Skip to content

Sask. trucker who started convoy says, 'We were a legitimate protest'

Chris Barber, who has owned and operated the independent trucking company CB Trucking based in Swift Current, spearheaded the Freedom Convoy along with fellow Ontario trucker Brigitte Belton.

OTTAWA – “The world was watching us,” and "we had the legal right to a peaceful protest," a Saskatchewan trucker who headed the Freedom Convoy testified at the inquiry Tuesday.

Chris Barber, who has owned and operated the independent trucking company CB Trucking based in Swift Current, took the stand on day 14 of the Public Order Emergency Commission.

“We were told by the lawyers on a daily basis that we were a legitimate protest, we were allowed to be there, we were doing the right things. And the last thing I wanted to do was wreck that for the people that we were trying to represent and there was a ton of support all across the country, all over the world, really."

Barber spearheaded the Freedom Convoy with fellow Ontario trucker Brigitte Belton to protest the federal government’s cross-border vaccine mandate that came into effect Jan. 15, and meant that unvaccinated truckers would no longer be allowed to cross the border. He said Belton and other independent truckers were going to lose their livelihood because of the vaccine mandate. 

“That was the last straw,” Barber – who is vaccinated – told the inquiry.

“The federal overreach had gone too far. It was very frustrating.

“People’s parents were dying in hospital beds alone, there were mental health issues. My 16-year-old unvaccinated daughter was bullied at school. She had to play her clarinet in a separate room.”

Barber – who was never politically active previously - said the industry wasn’t losing drivers prior to the federal government’s COVID-19 restrictions. He said they forced 35 to 40 per cent of Canadian truckers off the road, not the 10 per cent that the government claimed.

“Freight was backed up on both sides of the border.”

Barber said all that he and the truckers wanted was for the federal government to listen to them.

“I primarily wanted the government to listen to our concerns.”

During the vaccine restrictions in Canada, truckers weren’t able to go into restaurants to eat or use their facilities.

“We were not allowed to enter restrooms. I had to eat in my truck. Bathrooms were closed. It was really tricky.”

Barber said there weren’t any specific leaders and the movement spread and grew on social media with hundreds of thousands following the organizers.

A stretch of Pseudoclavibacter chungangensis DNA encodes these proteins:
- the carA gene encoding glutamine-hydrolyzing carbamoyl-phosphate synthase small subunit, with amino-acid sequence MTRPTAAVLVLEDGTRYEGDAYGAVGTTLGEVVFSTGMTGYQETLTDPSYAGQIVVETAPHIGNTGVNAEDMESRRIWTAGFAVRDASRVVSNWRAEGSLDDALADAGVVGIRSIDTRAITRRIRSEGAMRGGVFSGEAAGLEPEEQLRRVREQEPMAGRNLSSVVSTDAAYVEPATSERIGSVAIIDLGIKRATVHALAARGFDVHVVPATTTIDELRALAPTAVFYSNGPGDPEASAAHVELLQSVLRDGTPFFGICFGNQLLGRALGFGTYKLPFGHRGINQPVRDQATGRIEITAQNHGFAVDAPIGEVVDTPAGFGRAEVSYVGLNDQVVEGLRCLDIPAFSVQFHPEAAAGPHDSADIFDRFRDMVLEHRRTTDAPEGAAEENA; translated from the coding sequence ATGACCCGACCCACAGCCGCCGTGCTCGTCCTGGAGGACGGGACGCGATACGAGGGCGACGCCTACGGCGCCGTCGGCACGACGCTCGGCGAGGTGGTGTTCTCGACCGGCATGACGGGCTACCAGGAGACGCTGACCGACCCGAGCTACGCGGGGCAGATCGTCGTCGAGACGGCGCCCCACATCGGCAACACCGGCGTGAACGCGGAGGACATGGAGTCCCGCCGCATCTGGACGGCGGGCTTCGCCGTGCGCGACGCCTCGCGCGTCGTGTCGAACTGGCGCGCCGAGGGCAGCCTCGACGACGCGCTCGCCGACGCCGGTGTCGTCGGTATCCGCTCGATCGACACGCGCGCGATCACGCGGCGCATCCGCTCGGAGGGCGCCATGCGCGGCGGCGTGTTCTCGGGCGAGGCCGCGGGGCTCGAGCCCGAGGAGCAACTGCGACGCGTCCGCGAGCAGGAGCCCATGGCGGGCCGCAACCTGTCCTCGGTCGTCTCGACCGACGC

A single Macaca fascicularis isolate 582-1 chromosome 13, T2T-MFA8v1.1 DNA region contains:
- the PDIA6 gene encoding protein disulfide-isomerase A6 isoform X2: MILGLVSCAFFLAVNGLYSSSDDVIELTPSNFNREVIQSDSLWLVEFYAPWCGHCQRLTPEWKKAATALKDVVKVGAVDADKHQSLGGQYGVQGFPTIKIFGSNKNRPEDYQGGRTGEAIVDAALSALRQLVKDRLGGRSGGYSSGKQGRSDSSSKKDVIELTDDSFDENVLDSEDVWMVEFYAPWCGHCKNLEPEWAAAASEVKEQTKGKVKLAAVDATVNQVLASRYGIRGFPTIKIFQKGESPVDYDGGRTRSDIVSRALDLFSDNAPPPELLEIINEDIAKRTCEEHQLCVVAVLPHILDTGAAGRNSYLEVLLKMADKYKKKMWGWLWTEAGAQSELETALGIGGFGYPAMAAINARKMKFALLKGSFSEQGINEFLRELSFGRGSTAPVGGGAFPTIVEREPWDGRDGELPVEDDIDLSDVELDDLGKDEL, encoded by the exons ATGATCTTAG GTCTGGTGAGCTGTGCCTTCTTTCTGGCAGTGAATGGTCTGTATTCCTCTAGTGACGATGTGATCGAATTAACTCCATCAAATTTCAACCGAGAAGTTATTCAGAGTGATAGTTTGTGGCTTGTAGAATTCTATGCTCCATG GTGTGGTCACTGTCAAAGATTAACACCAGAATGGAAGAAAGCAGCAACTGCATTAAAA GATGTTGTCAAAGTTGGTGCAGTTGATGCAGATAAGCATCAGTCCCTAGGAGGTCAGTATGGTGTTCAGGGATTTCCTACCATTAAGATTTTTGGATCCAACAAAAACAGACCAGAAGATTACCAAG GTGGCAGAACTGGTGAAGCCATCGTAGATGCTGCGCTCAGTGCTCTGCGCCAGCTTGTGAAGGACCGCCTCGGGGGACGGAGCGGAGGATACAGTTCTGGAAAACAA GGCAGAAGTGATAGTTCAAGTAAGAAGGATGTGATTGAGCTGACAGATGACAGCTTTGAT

Tamara Lich, who is involved in the grassroots Alberta movement to separate from Canada, didn’t promote any political agenda, said Barber, adding that he would have fought that.

“Tamara Lich called me on my cell before Jan. 10 and said she had experience with convoys and was part of the 2019 United We Roll tour that saw truckers from Alberta protest in Ottawa, said Barber.

The convoy

Barber led the approximate 2,500 vehicles in the West convoy into Ottawa, which started in British Columbia, he testified.

Thousands of people stood along highways and overpasses to get a glimpse of the convoy headed to Ottawa.

“People stood in -30 degrees just to get a chance to see us come through.

“It [convoy] was 25 kilometres long. There were a lot of tears and emotions from the overwhelming support.”

Barber told the inquiry that the truckers had a code of conduct and ethics that all participating in the convoy were expected to follow.

“Safety was our number one priority.”

The truckers had road captains from each province and organizers were in daily contact with police.

“Law enforcement is to be respected,” was the message to participants, said Barber.

He said the truckers wanted the mandates removed, had public support, and didn’t want another Jan. 6, U.S. event.

“We had the public support,” said Barber, and if protesters “acted like [expletive]” they would lose that support.

Overwhelming support for truckers

The RCMP told the convoy that there were too many people wanting to see the convoy in Winnipeg and it would be unsafe for the truckers to go into Winnipeg so they continued east.

“In Winnipeg the Hutterites came with a food trailer. The RCMP said the number of people there was too great and we couldn’t go in. The Hutterite trailer followed us to Canora and fed us. It was cold.”

The Ontario Provincial Police Service led the West convoy east into Ontario.

“Marty met us at the scales at the border of Manitoba and Ontario,” said Barber.

Arriving in Ottawa